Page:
Auto Insurance

Large Auto Insurers Charge High Prices, to a Typical Lower-Income Safe Driver with Car Financing, for Minimal Coverage

These High Auto Insurance Premiums Restrict Economic Opportunity, Help Explain High Uninsured Rates, and Are Considered to be Unfair by Most Americans

Over 90% of Premium Quotes Are Over $900, and Over 50% Are Over $1,500

Washington, D.C. — In its latest survey of auto insurer website quotes, the Consumer Federation of America (CFA) found that annual auto insurance premiums are especially high for the estimated 8 million low- and moderate-income drivers who finance their car purchases.  These drivers must purchase the comprehensive and collision coverage required by auto lenders in addition to the liability coverage required by states.  In the 15 cities CFA surveyed, annual premium quotes were almost always more than $900 and were usually more than $1,500.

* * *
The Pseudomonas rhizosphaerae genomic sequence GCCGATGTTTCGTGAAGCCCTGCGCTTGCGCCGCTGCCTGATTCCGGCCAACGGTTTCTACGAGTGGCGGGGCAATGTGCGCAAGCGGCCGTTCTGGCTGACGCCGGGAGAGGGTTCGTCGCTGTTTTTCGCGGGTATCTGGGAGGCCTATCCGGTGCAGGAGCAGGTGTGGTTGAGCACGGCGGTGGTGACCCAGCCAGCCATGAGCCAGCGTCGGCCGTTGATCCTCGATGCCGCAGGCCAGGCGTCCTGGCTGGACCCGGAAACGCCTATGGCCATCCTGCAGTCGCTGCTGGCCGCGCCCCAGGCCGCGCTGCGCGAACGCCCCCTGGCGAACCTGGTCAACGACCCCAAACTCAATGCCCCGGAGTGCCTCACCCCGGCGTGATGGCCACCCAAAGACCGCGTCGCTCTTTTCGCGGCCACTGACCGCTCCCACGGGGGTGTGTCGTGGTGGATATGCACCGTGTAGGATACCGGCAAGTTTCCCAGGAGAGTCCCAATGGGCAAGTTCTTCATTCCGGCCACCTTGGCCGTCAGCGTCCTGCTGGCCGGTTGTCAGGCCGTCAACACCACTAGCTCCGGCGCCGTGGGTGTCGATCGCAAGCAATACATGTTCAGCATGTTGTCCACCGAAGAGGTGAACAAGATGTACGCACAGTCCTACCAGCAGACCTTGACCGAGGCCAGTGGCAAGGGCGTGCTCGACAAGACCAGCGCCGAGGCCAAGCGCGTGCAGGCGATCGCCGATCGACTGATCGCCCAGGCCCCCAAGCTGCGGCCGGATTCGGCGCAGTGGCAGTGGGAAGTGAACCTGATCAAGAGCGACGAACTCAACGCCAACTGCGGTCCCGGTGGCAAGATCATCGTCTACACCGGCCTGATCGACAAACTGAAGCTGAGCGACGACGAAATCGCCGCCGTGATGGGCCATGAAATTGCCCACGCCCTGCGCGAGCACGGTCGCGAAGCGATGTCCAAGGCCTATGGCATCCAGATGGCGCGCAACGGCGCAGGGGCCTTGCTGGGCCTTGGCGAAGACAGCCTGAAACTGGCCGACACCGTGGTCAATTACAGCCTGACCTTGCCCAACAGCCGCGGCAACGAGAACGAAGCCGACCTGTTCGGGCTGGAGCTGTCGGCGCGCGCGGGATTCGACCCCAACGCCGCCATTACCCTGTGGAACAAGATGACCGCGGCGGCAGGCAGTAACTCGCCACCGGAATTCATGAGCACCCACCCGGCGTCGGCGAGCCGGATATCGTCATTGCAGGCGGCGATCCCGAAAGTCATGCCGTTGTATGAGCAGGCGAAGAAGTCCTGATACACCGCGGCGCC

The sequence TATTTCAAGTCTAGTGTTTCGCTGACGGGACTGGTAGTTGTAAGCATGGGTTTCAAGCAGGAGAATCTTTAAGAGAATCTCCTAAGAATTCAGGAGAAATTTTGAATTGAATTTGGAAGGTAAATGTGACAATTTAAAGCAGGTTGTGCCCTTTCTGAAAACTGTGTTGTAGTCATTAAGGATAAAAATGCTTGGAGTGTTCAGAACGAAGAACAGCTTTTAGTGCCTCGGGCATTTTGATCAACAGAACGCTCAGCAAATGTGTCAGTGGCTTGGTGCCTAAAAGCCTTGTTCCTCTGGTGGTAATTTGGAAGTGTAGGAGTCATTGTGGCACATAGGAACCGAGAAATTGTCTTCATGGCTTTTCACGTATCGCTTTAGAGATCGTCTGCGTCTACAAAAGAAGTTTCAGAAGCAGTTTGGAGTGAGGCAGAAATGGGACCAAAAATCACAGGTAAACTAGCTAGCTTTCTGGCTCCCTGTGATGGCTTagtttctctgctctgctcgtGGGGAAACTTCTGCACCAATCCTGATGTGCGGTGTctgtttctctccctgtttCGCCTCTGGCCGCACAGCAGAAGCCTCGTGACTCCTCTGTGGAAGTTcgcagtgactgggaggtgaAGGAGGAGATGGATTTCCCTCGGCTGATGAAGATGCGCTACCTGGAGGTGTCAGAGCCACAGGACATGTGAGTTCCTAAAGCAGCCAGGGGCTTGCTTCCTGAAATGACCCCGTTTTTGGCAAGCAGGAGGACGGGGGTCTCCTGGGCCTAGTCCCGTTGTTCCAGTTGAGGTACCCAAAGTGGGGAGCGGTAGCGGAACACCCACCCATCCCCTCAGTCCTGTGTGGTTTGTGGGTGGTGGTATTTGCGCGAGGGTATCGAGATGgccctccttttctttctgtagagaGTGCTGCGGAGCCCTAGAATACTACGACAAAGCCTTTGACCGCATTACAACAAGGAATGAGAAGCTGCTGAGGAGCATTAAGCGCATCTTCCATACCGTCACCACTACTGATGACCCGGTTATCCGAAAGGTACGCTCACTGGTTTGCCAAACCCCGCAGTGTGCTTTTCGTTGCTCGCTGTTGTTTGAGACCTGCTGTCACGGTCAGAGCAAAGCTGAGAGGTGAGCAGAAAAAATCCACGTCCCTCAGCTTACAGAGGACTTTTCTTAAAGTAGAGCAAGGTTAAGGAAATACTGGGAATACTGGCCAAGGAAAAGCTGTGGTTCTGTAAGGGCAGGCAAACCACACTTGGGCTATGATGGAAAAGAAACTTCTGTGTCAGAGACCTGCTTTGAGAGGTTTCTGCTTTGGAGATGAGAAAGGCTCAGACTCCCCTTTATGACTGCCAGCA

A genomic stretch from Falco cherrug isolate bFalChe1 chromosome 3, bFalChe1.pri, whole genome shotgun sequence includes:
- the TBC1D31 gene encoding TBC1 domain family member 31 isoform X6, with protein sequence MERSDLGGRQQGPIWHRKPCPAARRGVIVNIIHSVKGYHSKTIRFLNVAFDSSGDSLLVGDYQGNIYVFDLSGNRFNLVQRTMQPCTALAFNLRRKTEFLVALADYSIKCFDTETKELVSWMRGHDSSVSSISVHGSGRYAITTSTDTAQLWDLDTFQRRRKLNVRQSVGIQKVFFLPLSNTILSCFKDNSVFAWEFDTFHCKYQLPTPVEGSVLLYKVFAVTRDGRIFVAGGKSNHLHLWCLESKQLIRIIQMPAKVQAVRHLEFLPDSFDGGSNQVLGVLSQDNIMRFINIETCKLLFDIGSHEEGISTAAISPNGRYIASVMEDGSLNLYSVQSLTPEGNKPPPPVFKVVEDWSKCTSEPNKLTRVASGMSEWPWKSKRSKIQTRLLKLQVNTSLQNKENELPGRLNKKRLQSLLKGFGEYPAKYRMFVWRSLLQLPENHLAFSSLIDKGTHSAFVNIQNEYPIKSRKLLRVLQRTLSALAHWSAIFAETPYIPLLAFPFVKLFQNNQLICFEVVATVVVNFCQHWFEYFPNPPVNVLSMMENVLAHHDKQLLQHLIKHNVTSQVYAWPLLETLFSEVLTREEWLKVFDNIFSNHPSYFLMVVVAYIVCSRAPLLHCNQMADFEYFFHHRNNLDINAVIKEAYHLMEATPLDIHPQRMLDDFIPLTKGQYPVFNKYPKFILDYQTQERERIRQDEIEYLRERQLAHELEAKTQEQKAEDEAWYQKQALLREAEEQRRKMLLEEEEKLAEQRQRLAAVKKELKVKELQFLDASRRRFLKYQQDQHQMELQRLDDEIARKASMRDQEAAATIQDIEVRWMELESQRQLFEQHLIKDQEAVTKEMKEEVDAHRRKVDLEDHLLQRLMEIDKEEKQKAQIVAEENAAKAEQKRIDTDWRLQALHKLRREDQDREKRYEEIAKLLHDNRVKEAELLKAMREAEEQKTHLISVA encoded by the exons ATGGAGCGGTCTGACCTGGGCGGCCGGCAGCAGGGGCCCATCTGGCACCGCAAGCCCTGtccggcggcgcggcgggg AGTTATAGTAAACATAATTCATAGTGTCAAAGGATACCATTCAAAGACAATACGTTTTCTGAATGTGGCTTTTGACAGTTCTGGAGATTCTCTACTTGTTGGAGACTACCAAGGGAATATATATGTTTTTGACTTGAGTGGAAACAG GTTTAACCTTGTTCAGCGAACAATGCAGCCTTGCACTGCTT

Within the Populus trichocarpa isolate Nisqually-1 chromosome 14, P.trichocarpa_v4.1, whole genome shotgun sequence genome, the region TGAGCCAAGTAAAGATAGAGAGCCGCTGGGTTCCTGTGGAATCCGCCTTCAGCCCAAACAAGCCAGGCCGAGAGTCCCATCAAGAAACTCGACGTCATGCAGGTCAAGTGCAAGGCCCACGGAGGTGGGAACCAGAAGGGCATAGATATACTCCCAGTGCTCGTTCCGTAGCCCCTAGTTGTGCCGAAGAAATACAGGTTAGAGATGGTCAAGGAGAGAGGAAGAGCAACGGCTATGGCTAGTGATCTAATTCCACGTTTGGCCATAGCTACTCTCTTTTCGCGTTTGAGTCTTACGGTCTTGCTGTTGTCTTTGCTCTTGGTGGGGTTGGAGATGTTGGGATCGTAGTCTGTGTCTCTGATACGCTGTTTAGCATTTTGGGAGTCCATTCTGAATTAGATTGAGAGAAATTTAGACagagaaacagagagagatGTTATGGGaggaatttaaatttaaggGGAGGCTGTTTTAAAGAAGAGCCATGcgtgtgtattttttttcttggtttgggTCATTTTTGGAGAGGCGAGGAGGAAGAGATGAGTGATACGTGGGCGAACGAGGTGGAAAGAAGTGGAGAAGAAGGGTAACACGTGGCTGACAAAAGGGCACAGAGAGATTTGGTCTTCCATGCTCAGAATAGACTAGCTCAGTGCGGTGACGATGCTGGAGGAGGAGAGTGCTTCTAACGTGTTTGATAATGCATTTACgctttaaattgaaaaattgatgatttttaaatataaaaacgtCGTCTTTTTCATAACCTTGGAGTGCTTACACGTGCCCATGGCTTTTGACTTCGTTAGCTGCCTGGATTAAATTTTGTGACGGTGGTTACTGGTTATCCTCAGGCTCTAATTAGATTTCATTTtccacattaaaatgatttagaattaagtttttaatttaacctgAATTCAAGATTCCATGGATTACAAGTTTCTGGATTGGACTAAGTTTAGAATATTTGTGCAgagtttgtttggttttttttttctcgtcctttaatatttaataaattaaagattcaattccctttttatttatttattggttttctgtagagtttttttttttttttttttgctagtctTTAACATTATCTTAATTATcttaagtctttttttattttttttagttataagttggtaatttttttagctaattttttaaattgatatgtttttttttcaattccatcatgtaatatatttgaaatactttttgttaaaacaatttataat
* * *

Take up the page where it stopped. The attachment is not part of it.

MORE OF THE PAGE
In a related national opinion survey undertaken by ORC International for CFA, nearly four-fifths of respondents (79%) said that a fair annual cost for this auto insurance coverage was less than $750.  One-half (50%) said that a fair annual cost was less than $500.  Respondents were asked what they thought was a reasonable annual cost for a “30-year old woman with a modest income and ten years driving experience with no accidents or moving violations” for required liability, collision, and comprehensive insurance coverage.

“High auto insurance premiums represent a huge barrier to car ownership, and economic opportunity, for millions of lower-income Americans,” said Stephen Brobeck, CFA’s Executive Director.  “Researchers agree that they and other Americans, even those in large cities, gain access to better jobs and other opportunities through access to a car,” he added.